So, as the kit deal clearly wasn't enough, Liverpool are currently 'Being' on the television. I haven't seen it - it's not on here. But an extract has been published that shows manager Brendan Rodgers waving around three envelopes while telling his team that he has already written down the names of three people "who will let us down this year...the cause, the fight, everything".
So far, so middle-management-sent-on-a-sales-course. It's book-ended with his belief that "the sky's the limit for you", punctuated with "we need to be together" (slightly ironic, under the circumstances), qualified with "maximum three will let us down", but, inconsistently, as there are three envelopes, finished with a repeated pressure, "make sure you're not the one" (my emphasis).
Three envelopes is rather clever, actually - just one could encourage the team to band together to find and shun the Jonah - three adds to the edge of unease. Whether or not Rodgers has nicked this idea from Alex Ferguson matters little - the speech should be taken on its own merits, which are few.
In late 2009, German goalkeeper Robert Enke committed suicide; he was suffering from depression. Enke had hidden his illness for at least six years, his wife saying that he feared their child would be taken away if his illness became public knowledge.
Bit of a leap? Maybe not. If someone in that room was already struggling, what message would those three envelopes send to them? Obviously the intention would be to gen everyone up, to not be one of the guys in the envelope, to spur them on, yadda yadda yadda; the usual teambuilding stuff.
But for someone struggling? The fear of being one of the guys in the envelope - in fact, being 'the one' that Rodgers refers to several times - could be crippling; could be deeply counter-productive; could even be dangerous.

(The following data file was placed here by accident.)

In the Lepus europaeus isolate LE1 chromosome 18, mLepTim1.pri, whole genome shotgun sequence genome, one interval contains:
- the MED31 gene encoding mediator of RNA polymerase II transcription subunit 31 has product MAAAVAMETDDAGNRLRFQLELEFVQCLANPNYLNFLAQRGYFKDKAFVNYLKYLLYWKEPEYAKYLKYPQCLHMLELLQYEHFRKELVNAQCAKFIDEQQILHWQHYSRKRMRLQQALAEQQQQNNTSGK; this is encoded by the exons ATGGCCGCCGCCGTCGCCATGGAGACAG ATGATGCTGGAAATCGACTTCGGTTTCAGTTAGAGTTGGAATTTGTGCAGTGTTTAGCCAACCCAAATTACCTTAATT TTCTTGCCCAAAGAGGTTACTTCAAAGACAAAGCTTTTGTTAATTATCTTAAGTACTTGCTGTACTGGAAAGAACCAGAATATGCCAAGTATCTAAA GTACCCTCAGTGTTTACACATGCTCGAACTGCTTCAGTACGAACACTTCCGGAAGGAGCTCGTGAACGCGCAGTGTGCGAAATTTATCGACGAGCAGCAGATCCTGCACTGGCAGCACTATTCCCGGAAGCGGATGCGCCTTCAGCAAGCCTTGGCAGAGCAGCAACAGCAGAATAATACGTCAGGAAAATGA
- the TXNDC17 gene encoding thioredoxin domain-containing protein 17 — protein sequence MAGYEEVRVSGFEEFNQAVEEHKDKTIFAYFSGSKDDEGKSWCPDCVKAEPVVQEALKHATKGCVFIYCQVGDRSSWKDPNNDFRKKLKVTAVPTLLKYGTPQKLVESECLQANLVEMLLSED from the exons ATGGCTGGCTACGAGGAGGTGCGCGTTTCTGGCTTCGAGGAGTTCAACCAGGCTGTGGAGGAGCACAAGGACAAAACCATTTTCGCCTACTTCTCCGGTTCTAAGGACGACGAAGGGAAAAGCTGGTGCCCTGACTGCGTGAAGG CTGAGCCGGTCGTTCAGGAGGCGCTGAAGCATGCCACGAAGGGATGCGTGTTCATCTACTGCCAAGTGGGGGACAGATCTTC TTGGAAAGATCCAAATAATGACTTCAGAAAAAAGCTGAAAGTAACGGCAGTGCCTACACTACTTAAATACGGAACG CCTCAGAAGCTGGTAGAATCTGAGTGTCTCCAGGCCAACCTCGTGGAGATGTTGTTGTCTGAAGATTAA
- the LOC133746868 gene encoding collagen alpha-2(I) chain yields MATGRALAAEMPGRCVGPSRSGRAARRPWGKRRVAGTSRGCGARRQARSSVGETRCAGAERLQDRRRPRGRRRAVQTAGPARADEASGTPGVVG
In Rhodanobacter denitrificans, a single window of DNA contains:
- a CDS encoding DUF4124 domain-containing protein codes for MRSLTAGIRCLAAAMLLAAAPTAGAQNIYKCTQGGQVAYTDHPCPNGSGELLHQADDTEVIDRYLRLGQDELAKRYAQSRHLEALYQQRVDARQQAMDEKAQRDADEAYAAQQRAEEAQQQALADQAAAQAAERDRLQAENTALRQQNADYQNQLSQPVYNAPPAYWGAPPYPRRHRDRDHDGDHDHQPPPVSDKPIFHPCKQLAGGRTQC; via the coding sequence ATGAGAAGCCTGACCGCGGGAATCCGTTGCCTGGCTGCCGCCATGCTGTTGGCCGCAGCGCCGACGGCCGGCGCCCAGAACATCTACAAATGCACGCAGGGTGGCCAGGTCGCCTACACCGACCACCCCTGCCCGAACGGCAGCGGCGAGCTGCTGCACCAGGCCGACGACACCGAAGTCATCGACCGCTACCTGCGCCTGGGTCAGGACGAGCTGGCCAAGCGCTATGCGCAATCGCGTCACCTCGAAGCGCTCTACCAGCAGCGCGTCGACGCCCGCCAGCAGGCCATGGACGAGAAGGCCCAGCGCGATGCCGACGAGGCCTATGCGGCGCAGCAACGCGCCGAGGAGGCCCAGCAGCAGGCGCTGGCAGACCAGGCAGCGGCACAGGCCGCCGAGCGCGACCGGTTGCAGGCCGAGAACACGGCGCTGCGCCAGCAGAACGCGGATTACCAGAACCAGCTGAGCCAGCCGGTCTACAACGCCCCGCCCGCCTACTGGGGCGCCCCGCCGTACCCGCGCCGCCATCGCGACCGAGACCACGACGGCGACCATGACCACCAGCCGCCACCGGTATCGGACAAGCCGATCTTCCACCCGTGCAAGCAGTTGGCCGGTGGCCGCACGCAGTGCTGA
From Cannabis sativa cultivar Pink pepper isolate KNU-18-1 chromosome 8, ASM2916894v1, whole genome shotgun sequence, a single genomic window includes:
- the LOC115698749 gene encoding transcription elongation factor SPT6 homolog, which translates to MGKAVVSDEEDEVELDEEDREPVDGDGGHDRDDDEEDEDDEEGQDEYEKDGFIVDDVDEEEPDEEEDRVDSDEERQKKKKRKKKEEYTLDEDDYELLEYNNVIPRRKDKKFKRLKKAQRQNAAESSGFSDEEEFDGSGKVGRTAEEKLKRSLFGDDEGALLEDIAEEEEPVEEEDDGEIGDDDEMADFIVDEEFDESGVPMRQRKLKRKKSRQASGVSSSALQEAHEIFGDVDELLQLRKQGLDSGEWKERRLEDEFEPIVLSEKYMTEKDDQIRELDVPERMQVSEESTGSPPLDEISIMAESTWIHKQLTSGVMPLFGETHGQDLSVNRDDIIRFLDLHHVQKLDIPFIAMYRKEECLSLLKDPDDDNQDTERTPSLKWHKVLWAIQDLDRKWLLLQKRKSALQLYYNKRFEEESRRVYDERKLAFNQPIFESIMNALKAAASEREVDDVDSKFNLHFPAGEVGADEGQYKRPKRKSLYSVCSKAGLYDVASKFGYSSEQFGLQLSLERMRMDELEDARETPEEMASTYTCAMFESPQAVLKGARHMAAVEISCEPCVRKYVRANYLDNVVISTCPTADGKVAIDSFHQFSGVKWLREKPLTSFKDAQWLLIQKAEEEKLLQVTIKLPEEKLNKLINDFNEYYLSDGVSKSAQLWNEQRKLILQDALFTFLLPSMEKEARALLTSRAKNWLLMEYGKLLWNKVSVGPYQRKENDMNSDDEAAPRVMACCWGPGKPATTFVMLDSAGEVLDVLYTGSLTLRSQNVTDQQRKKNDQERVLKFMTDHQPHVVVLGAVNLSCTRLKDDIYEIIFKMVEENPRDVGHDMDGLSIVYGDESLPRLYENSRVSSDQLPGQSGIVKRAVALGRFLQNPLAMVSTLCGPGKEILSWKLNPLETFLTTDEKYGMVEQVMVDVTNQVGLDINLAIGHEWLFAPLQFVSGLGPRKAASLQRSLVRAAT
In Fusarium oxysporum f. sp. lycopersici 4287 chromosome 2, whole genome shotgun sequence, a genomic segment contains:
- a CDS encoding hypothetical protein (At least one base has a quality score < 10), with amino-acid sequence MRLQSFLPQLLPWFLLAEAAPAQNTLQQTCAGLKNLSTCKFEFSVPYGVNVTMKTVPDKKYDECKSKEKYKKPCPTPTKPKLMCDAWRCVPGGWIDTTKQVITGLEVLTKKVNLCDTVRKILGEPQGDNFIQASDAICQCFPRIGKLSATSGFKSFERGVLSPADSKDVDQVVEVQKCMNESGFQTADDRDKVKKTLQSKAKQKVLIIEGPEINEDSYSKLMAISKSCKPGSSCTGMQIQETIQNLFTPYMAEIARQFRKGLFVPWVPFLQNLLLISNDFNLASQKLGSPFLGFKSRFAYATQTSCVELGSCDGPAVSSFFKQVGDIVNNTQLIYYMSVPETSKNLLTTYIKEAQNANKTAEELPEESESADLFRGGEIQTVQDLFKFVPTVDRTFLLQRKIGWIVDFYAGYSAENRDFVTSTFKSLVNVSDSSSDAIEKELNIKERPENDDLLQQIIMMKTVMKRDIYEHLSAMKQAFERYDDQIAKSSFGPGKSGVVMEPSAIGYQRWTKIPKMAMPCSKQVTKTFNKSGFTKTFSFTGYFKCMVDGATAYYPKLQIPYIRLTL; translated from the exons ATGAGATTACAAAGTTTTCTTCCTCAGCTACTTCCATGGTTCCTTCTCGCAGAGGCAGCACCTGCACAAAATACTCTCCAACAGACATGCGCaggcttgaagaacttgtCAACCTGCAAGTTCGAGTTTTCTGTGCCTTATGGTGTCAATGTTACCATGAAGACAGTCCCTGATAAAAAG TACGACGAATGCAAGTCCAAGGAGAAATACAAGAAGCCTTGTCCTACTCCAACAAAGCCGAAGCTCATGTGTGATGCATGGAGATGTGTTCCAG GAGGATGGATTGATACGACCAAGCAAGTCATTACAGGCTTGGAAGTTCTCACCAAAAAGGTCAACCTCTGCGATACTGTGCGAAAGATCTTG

And for somebody really struggling? Well, they might already know that it's their name on one of those pieces of paper in one of those envelopes. They'll know it, nothing will convince them otherwise - not that they'd discuss this with their team-mates, as now everyone's been alerted to the three (or possibly one) Jonah(s) who are going to let us down. Even though there is sure as damnit nothing written on any piece of paper in any of those envelopes, even if the envelopes have paper in at all.
With a bit of luck, the players in the room will all be happily on the level and/or will have recognised the stunt for the management-speak hooey it is; they are, after all, highly paid and adulated players for a big football team. But Enke was a successful goalkeeper, capped for his country, with a wife and a young child, and he still ended up standing in front of a regional express train.
That stunt was deeply irresponsible and rather unpleasant. If it works, he'll be hailed as some sort of man-management genius. Let's hope it works, rather than the alternative.